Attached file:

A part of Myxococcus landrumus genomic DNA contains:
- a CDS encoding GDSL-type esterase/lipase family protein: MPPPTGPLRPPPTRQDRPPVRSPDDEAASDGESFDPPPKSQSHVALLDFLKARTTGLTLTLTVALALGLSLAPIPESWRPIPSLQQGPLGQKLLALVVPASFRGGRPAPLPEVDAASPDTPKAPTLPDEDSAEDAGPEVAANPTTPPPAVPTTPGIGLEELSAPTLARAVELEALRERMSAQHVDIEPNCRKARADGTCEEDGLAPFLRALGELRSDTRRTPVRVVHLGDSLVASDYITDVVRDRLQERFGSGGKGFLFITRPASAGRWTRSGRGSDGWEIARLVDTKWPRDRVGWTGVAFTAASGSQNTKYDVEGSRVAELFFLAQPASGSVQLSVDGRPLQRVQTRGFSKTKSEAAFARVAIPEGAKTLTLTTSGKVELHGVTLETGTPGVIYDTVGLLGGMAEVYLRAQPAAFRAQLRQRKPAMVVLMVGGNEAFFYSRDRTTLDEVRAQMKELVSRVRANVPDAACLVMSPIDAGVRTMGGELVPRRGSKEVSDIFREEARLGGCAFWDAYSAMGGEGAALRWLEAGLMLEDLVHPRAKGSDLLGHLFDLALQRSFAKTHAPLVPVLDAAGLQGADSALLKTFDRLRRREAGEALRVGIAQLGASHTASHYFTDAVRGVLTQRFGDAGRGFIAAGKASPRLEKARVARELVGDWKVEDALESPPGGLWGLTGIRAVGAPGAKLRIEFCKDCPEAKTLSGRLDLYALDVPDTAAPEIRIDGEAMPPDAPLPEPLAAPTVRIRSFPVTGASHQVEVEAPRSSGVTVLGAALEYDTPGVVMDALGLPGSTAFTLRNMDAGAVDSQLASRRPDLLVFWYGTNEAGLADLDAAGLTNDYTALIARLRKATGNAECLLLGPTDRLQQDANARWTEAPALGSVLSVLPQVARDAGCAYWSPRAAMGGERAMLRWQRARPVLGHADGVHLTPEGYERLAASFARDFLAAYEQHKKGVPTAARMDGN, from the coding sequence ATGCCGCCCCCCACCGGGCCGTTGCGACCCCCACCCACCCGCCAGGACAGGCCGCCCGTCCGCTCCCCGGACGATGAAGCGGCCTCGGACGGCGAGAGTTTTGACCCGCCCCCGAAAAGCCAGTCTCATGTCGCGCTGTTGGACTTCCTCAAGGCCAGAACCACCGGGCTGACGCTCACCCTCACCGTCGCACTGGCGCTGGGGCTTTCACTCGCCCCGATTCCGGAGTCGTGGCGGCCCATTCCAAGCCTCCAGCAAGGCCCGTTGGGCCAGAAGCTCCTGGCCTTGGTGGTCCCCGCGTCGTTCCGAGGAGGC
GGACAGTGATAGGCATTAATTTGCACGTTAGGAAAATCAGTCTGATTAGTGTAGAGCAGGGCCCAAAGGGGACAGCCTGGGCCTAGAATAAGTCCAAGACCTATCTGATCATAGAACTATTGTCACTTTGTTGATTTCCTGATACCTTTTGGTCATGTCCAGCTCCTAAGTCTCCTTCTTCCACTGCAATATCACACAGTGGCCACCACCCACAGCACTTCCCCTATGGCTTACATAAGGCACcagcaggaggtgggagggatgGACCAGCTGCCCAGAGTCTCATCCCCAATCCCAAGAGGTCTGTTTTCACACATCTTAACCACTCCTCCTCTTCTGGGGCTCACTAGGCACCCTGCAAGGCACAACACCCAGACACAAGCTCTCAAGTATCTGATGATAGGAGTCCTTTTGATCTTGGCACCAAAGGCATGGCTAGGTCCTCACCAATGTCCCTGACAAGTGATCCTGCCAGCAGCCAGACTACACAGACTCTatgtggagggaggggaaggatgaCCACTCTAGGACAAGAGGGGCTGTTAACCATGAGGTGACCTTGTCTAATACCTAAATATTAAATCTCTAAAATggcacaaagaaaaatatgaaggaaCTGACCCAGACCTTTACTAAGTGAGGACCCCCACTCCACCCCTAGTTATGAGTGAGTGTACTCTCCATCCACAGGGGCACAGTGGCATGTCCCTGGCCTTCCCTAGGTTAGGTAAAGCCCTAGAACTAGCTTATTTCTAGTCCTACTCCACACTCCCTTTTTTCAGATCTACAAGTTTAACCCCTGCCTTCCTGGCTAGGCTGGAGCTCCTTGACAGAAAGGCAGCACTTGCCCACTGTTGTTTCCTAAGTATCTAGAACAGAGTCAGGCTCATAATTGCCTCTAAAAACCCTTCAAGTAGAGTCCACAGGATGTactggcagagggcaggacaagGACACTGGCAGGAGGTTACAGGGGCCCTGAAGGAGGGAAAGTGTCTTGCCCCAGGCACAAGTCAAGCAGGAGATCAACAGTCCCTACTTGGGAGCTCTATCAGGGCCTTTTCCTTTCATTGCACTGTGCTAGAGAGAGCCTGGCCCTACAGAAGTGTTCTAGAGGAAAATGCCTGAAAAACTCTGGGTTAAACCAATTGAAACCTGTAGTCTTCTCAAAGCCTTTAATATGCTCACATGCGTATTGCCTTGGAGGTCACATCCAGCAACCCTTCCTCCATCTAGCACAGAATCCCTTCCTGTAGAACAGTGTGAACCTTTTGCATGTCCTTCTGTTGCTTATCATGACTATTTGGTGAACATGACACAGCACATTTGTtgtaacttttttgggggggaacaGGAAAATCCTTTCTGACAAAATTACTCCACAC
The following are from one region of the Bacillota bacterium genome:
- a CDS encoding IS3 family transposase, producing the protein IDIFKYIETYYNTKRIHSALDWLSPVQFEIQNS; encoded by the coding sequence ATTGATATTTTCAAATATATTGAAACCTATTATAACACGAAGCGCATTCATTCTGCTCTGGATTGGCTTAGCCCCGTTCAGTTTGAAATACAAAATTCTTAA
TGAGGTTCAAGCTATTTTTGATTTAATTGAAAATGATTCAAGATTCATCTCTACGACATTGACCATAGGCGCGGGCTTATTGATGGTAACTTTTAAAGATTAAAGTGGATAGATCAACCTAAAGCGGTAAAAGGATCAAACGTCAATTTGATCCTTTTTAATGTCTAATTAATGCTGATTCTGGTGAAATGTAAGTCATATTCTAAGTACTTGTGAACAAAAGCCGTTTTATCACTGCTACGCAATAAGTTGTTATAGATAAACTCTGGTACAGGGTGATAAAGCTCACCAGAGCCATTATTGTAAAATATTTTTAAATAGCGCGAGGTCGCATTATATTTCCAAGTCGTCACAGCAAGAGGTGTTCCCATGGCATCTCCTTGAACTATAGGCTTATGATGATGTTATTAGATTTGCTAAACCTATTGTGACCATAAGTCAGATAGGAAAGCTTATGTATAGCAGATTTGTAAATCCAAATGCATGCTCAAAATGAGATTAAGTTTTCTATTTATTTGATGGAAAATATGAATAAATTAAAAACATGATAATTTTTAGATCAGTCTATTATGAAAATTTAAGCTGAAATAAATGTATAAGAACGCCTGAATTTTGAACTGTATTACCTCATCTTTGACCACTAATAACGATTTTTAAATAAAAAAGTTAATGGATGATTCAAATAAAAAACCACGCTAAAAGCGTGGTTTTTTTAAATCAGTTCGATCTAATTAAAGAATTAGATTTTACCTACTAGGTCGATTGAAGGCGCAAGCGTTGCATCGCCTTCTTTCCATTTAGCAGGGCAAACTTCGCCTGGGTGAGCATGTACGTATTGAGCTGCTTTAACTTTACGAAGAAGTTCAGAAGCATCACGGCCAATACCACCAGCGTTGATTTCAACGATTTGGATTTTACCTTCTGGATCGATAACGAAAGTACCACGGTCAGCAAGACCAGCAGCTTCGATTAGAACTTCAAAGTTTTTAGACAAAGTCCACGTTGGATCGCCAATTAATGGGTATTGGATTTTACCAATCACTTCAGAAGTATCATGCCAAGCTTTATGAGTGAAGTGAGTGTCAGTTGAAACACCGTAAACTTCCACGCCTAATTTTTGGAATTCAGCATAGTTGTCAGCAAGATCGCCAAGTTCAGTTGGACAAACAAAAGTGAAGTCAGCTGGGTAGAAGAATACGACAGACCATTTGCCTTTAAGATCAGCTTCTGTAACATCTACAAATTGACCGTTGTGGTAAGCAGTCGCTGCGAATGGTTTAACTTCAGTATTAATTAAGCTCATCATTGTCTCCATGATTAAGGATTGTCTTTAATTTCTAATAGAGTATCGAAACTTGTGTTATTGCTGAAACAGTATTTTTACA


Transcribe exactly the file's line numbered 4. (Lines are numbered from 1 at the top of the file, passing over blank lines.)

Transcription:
The following are from one region of the Bacillota bacterium genome: